Explore the Grand Canyon through iVFT technology! There are several tours to choose from, including the Unguided Exploration, the Mystery of Blacktail Canyon, and Layers & Superposition, Check out the depths of the Grand Canyon without having to leave your home!
Access the Virtual Field Trips HERE!
Registration is now open for the True Kids 1 Digital Day Camp. Classes will run June 1-30.
The camp is free for youth ages 8-18. Sign up today at www.TrueKids1.org.
If you have additional questions please reach out to me at email@example.com.
CORONAVIRUS NEW MEXICOby: Jami Seymore
Posted: Apr 10, 2020 / 05:09 AM MDT/ Updated: Apr 10, 2020 / 09:08 AM MDT
ALBUQUERQUE, N.M. (KRQE) – "Local robotics students are using their knowledge of technology to help healthcare workers. Using 3D printers they build themselves, they’re making protective face shields.
The coronavirus pandemic isn’t stopping the gears from turning for one group of talented students. The ‘Be Greater Than Average‘ robotics team may be spending more time at home now, but when they saw medical workers in need of PPE, or personal protective equipment, they got to work.
“While we’re a championship robotics team, a big part of that, kind of secret sauce, is that these kids have been taught to be leaders in our community,” said Dr. Shelly Gruenig, CEO of Be Greater Than Average and the coach of the robotics team. “It’s no surprise to me that one of my students sent a message and said, ‘hey, I have an idea,’ and that’s usually how our projects get started.”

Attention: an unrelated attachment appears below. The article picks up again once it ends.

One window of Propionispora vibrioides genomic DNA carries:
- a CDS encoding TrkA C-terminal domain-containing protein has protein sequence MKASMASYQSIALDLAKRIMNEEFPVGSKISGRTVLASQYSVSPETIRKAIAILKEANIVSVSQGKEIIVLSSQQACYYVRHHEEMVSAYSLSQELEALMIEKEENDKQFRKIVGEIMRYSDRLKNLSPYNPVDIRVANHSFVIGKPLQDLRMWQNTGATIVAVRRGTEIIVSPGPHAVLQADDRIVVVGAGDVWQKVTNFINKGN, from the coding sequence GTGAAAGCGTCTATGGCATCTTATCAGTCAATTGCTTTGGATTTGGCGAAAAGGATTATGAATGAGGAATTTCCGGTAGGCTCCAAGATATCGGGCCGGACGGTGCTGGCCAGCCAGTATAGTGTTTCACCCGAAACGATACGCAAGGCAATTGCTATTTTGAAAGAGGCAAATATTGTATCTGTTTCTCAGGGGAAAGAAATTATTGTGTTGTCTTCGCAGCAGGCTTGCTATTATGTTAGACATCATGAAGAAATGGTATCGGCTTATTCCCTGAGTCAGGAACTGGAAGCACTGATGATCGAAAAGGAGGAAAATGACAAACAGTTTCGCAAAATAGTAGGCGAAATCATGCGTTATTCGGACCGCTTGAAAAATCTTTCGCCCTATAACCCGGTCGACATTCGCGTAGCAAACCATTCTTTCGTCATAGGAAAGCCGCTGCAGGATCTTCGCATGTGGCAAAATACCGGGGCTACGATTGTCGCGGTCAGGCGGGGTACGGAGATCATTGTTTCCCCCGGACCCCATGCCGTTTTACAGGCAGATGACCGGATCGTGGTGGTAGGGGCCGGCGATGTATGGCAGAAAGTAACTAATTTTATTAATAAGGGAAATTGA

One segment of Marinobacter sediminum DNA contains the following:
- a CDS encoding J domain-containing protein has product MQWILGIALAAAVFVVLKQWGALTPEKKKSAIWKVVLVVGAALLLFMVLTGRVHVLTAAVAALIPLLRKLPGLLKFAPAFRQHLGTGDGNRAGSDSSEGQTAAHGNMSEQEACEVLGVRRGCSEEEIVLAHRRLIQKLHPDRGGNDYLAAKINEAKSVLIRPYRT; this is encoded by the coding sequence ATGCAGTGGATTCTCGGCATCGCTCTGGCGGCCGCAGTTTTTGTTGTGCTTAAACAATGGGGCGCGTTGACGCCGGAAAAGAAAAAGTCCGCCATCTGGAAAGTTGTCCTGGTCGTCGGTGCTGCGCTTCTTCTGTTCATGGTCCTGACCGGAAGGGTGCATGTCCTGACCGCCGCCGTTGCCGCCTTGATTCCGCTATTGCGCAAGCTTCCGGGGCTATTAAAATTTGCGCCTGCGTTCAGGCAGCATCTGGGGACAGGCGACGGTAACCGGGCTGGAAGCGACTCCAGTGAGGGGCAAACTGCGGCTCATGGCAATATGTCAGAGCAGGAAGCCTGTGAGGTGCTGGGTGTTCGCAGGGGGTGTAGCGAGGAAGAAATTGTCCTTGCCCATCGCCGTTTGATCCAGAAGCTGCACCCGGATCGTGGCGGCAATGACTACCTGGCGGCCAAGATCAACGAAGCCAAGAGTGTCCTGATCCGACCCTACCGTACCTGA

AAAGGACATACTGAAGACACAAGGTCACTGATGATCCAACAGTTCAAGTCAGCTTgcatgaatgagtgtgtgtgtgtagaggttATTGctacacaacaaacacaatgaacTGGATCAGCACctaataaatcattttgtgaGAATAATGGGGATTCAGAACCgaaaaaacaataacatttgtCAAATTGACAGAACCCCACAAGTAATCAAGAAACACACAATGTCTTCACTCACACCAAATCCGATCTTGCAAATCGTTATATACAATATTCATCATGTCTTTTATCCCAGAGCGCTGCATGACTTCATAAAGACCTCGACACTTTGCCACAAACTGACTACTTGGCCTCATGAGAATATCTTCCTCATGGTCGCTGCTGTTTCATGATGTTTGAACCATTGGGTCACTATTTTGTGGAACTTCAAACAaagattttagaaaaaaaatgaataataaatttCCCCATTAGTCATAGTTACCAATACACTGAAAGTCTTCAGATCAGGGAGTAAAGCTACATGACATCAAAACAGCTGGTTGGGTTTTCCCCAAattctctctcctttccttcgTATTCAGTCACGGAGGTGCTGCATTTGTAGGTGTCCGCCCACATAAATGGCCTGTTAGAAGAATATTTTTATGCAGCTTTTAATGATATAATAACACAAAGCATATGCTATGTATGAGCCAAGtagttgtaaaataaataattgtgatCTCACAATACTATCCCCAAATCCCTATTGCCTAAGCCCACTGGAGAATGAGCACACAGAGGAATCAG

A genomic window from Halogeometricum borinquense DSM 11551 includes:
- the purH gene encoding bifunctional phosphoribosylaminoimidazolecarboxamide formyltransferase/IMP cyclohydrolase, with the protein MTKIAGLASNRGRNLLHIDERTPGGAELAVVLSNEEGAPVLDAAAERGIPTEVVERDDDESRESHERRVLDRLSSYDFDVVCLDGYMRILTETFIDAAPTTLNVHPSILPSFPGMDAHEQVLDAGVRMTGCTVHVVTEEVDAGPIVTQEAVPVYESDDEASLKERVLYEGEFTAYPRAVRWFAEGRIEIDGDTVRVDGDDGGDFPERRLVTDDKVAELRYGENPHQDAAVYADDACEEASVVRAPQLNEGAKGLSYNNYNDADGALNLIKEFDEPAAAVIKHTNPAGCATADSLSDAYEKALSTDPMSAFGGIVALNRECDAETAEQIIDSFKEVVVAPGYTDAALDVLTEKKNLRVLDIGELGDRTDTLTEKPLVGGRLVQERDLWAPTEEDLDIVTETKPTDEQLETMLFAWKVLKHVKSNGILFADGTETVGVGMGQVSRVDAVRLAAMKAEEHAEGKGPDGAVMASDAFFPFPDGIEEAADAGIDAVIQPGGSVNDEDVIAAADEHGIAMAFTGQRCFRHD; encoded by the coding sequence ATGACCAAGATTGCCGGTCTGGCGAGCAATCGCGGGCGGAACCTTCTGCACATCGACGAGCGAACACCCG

Gruenig says around 20 members of the team are using 3D printers they built themselves to make the protective face shields. They use the printers to make the head pieces. “Part of it is 3D printed and the other part is just a typical transparency sheet that is three-hole-punched or it’s hole-punched in the right place,” said Gruenig. “It goes on and the medical people wear this to protect themselves.”
One of the students, Parker Willis, says the shields are cheap and easy to make. She has three of her 3D printers running non-stop to make the head pieces. “There’s a lot of downtime where I can keep an eye on it, and go and do my own thing, you know, homework,” said Willis, who is a junior at Sandia Preparatory School.
The robotics students hope to make enough for the entire community and beyond the metro. However, they need donations to continue making it happen.
“We need people donating transparency sheets, and/or money to buy the filament, the materials to make these masks,” said Willis, also noting that if you’re unable to donate materials, they’re also in need of people to help with assembly and delivery.
Gruenig says she’s inspired by the young leaders, taking this extra time at home to give back to their community. “This is a real example of how they are using their own skills, using things they have learned, teaming up together,” said Gruenig. “Not only are they championship robotics team, but they are championship young people.”